Katherine mentions the competing tensions in her life as a mother. Everyone has competing tensions in their lives. You could be a student who needs to work to fund their studies to the detriment of those studies. You may be working to provide for your family at the expense of family time. We all have times in our lives when our priorities compete against each other. Jesus helps us simplify this when he teaches us how to pray. When we consider the Lord’s Prayer, there are eight steps he shows us. “Our Father who art in heaven” speaks to God’s character. “God’s will” speaks to his insight. “Give us today” is God’s provision for us. “Lead us not into temptation” speaks to God’s protection for us. “Forgive us as we forgive those who sin against us reminds us that forgiveness is something we need to receive and give.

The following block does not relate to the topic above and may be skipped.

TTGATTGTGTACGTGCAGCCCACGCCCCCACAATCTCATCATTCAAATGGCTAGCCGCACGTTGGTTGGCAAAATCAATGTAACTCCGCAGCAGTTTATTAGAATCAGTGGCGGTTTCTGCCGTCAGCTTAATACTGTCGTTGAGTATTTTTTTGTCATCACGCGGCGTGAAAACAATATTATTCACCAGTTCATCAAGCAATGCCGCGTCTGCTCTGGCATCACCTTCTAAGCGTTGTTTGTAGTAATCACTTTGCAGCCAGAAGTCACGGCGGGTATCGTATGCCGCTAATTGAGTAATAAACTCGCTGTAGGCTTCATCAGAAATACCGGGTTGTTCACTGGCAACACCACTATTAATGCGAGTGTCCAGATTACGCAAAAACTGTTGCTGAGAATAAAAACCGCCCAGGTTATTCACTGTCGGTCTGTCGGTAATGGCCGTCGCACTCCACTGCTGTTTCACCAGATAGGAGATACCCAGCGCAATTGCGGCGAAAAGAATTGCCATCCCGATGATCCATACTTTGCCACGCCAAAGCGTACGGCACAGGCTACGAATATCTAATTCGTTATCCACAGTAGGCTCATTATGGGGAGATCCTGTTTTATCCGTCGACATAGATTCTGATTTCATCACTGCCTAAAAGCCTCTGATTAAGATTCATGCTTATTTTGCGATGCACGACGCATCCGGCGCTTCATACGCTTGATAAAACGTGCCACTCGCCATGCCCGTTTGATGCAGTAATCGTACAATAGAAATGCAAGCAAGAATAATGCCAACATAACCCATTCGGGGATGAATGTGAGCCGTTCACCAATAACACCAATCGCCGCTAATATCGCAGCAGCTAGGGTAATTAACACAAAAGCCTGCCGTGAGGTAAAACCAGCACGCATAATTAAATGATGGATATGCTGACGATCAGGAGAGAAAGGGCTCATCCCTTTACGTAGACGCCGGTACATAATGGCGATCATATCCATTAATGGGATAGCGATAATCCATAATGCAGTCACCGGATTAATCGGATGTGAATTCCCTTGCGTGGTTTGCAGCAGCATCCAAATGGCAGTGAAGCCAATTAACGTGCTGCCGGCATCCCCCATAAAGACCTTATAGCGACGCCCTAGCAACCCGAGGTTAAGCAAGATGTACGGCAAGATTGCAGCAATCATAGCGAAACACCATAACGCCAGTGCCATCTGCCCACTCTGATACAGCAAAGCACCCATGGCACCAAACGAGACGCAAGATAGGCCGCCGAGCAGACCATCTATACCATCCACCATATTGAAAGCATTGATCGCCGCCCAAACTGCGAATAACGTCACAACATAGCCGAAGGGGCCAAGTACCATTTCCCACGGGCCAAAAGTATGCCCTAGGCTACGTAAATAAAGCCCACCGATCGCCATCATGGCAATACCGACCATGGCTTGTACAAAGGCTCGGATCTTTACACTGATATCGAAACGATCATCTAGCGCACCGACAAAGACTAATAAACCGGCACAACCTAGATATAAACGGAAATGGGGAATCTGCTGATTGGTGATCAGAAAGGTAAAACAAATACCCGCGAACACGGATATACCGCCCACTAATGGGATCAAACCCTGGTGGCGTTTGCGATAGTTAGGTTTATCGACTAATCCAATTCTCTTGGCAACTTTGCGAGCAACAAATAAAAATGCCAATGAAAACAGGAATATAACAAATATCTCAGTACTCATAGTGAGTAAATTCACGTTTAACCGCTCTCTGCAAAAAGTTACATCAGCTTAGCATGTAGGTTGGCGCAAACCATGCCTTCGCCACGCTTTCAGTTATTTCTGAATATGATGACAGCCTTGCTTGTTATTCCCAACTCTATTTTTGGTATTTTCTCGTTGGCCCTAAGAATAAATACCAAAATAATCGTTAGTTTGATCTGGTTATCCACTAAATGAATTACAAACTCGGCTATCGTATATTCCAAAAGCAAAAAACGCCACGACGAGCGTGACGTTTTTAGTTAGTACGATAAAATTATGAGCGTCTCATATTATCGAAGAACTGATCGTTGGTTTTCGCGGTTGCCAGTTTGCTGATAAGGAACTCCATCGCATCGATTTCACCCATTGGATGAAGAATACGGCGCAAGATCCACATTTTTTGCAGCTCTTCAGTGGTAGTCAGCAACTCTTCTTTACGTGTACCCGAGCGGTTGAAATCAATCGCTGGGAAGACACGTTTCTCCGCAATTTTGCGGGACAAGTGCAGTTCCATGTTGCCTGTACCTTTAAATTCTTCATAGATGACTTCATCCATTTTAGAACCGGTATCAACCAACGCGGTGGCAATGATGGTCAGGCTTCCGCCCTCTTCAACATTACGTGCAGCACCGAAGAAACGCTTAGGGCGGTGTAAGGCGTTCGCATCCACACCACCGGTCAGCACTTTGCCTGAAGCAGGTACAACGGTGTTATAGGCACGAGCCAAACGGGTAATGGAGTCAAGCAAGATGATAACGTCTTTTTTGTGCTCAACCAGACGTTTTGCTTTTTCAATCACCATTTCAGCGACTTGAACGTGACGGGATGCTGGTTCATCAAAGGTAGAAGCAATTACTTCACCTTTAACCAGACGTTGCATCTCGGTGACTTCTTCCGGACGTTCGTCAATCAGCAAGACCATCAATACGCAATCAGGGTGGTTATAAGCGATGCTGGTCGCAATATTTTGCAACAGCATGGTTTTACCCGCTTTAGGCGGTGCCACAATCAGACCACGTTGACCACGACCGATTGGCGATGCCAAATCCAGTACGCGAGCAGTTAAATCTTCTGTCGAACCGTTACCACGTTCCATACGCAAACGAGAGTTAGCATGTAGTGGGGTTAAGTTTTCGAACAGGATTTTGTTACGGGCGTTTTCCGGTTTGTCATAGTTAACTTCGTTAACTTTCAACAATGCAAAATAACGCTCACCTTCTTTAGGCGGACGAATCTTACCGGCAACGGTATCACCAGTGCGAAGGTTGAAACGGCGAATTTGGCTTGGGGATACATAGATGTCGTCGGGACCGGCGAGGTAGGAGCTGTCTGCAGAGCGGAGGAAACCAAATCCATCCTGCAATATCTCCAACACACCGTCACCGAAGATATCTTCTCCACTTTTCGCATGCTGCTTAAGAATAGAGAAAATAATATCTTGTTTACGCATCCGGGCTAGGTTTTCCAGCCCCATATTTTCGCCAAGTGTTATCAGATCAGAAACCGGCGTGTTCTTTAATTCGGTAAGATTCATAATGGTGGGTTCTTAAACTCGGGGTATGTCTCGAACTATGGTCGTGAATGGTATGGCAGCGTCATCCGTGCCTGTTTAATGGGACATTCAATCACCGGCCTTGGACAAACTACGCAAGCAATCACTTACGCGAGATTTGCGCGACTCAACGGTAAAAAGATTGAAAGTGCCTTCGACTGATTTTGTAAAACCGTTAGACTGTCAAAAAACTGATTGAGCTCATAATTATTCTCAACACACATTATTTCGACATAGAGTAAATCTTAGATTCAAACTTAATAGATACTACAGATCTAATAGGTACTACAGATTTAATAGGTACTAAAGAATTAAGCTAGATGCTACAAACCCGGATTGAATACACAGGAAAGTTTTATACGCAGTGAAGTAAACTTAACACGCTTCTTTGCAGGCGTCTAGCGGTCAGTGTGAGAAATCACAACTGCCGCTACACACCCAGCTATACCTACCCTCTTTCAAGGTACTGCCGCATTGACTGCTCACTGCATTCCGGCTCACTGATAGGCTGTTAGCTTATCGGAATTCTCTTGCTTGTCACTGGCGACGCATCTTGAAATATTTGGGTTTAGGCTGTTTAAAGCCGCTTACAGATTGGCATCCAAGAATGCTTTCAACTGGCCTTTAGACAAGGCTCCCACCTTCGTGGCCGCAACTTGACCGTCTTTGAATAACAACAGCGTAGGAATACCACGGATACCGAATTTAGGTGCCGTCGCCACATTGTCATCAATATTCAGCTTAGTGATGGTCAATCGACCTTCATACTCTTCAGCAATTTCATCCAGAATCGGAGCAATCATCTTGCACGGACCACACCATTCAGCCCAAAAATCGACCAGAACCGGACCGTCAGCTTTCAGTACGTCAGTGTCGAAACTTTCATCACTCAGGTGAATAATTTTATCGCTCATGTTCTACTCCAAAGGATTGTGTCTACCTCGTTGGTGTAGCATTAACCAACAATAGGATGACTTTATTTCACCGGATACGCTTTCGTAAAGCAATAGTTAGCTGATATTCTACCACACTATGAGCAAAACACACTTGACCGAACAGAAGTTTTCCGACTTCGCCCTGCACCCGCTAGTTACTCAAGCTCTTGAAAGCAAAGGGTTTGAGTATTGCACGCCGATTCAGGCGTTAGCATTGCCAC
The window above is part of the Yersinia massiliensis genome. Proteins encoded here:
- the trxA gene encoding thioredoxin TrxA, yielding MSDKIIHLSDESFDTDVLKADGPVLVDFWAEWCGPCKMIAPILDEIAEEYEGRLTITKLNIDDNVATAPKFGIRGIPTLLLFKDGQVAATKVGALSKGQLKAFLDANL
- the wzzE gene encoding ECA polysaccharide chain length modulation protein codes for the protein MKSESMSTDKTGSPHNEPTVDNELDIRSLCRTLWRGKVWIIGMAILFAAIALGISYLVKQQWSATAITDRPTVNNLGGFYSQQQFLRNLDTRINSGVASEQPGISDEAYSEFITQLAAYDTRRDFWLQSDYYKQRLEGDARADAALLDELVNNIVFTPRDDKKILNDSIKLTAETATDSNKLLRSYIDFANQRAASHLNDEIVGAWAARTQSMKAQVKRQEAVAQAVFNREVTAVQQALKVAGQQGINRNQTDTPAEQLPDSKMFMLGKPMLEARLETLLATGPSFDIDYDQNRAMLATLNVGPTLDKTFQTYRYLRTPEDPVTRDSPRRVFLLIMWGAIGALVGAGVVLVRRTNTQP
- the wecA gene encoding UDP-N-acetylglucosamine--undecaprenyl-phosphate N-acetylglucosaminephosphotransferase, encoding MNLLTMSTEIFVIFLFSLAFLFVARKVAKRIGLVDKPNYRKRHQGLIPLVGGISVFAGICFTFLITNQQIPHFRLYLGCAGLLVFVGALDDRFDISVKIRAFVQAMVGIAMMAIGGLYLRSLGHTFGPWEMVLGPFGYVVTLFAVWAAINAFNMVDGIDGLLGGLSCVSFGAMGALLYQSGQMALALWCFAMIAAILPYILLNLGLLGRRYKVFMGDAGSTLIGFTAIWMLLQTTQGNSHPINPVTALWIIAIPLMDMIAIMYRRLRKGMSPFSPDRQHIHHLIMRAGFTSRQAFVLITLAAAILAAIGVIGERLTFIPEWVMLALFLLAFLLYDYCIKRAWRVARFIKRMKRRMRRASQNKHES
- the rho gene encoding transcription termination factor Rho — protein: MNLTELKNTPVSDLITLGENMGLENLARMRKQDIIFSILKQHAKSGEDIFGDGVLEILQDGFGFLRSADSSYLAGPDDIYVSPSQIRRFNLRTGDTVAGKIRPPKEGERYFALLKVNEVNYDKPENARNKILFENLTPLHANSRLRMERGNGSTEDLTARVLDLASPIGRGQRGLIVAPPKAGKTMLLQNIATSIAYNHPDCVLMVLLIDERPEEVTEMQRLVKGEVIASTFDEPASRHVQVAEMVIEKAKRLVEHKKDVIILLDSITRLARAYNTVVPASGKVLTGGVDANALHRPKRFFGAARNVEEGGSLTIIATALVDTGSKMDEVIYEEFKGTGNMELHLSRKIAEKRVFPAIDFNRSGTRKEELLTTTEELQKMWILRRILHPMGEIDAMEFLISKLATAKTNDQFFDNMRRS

Engage with God’s Word
Consider Matthew 6:9-13.
- Who has been a woman of impact in your life? What are the characteristics that impacted you?
- How has this influence been evident in your life? Has this influenced your parenting or relationships?
- Have you considered who you influence in your life? Take a moment and write down the people you influence.
- Are there ways you could change your parenting or relationship style to be more intentional? List three first steps you could take to be more intentional.
- Taking time both with God and to refuel is an important part in the balance of life. What does it look like for you to have time with God each day? How do you replenish your energy, faith and your hope?
- Consider what small changes may be necessary to achieve better balance to help you negotiate the competing tensions in your life.
Discuss the Lord’s Prayer and its different aspects and pray through a particular situation using this framework.